Missouri River levee system still vulnerable after devastating flooding
CARROLLTON- Even as cities affected by May's tornado damage and this summer's immense flooding begin to recover, another problem waits around the corner.
Many levees along the Missouri River are broken. If rain keeps coming and they can't be repaired, there could be even more devastation.
High precipitation below river dams, extreme weather in Missouri, and the water that was already in Montana, South Dakota, Nebraska, Iowa has flowed Missouri led to extreme flooding in the past nine months.
These issues raise water levels in the river. The levee and dam system in place from the Army Corps of Engineers come in.
Dams are designed to take in some of that extra water and fill resevoirs. But if the water rises higher than the levees, it's all for nothing.
The levees are elevated embankments designed to act as a wall to protect places near the river. Many along the Missouri River have already failed, and more could break if the waters don't recede enough for proper repairs.
Carrollton is a small town east of Kansas City along the Missouri river. They saw devastating damage from the flooding, and as of late July, their flood waters haven't receded.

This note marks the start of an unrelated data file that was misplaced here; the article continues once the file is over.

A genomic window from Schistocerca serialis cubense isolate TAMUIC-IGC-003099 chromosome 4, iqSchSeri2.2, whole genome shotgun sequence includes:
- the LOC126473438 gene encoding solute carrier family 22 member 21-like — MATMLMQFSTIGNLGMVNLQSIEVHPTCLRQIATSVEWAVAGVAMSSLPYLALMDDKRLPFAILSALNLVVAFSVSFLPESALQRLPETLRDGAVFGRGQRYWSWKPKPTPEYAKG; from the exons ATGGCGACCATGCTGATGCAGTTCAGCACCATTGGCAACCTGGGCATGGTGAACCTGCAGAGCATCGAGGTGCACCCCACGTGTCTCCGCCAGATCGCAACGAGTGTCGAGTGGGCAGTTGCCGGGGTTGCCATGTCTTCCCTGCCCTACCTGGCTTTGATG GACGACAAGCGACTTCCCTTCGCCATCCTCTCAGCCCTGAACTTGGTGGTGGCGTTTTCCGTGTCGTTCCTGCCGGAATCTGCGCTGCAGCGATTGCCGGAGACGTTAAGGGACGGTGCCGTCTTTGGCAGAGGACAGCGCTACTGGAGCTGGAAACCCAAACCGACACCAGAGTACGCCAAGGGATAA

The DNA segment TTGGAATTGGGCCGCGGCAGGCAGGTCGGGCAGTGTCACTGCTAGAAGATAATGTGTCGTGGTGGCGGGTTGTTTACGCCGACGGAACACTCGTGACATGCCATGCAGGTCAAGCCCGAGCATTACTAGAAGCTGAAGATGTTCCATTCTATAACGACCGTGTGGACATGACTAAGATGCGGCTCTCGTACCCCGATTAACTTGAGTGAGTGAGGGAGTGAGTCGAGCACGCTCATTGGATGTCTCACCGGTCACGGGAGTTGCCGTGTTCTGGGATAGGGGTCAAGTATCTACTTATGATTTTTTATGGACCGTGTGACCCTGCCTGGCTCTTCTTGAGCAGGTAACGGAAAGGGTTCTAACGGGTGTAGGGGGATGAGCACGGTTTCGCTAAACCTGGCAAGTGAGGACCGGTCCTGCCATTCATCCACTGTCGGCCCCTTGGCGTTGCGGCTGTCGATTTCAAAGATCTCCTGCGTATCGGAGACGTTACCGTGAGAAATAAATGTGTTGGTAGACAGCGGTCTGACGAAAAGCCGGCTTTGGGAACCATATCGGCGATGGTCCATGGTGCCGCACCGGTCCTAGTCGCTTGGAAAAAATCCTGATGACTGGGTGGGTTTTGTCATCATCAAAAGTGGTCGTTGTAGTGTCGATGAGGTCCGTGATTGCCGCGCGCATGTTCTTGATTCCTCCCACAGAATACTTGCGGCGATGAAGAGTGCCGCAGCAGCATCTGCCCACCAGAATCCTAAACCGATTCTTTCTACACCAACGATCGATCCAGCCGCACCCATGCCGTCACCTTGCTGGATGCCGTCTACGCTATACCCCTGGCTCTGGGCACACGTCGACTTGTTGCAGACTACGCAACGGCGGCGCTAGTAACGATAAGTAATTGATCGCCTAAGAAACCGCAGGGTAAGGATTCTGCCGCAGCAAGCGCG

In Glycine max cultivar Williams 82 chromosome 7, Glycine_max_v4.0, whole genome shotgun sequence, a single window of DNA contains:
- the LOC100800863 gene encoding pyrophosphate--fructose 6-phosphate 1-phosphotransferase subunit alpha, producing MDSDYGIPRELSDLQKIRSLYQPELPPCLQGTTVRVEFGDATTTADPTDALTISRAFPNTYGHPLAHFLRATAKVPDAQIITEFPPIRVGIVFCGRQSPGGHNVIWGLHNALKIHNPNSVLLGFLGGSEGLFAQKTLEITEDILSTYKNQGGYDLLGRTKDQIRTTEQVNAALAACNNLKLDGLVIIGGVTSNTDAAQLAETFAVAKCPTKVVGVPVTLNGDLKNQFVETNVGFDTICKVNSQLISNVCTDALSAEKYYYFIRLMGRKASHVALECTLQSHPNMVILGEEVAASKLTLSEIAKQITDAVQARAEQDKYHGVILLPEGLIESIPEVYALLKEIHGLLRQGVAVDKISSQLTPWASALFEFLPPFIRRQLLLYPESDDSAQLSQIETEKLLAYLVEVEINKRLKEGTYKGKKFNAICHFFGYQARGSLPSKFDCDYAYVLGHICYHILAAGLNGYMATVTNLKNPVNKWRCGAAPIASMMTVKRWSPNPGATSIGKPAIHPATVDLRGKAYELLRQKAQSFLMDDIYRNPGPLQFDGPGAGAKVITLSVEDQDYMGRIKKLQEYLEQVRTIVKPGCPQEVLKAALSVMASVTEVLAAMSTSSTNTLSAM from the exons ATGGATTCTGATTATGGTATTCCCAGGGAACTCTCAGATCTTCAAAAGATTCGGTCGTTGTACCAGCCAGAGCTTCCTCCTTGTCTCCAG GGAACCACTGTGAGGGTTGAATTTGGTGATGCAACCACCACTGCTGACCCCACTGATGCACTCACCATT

Now, for Carrollton and towns like it, it's a waiting game. First, flood waters have to recede low enough for the levees to be repaired. The Army Corps of engineers is largely responsible for facilitating the repairs.
However, it has to take one levee repair at a time, and it's costly. J. David Rogers is the Hasselmann Professor of Geological Engineering at Missouri S&T. He has studied the dams for years, and said it can be tricky to pick where to start.
"The river doesn't obey state lines or policies," Rogers said. "(The Army Corps) is sending repairs to places where flooding has the biggest economic impact. It's an investment."
The issue is also compounded in that the Army Corps has to split the repair budget with money allocated to hurricane repairs.
According to public reports on their Northwestern District website, the 2019 water levels are the second-highest the Missouri River basin’s water level has ever been, trailing only the waters that led to devastating flooding in 2011.
People and their property say they are hurting. Many say they are wondering who to blame. Greg Arnold, whose bait and tackle has seen a 70% drop in business as a result, said it's not a problem going away any time soon.
"I have a bad, gut feeling about the future, because I feel these floods are going to continue every year, or two or three," Arnold said.
Carrollton's story is that of every city on the river. Residents say they want help on so they can be safe, but trust that everyone can "play ball." Their levee is broken, and they applied for an emergency funds to fix it.
If they don't? The flooding could be even worse next year.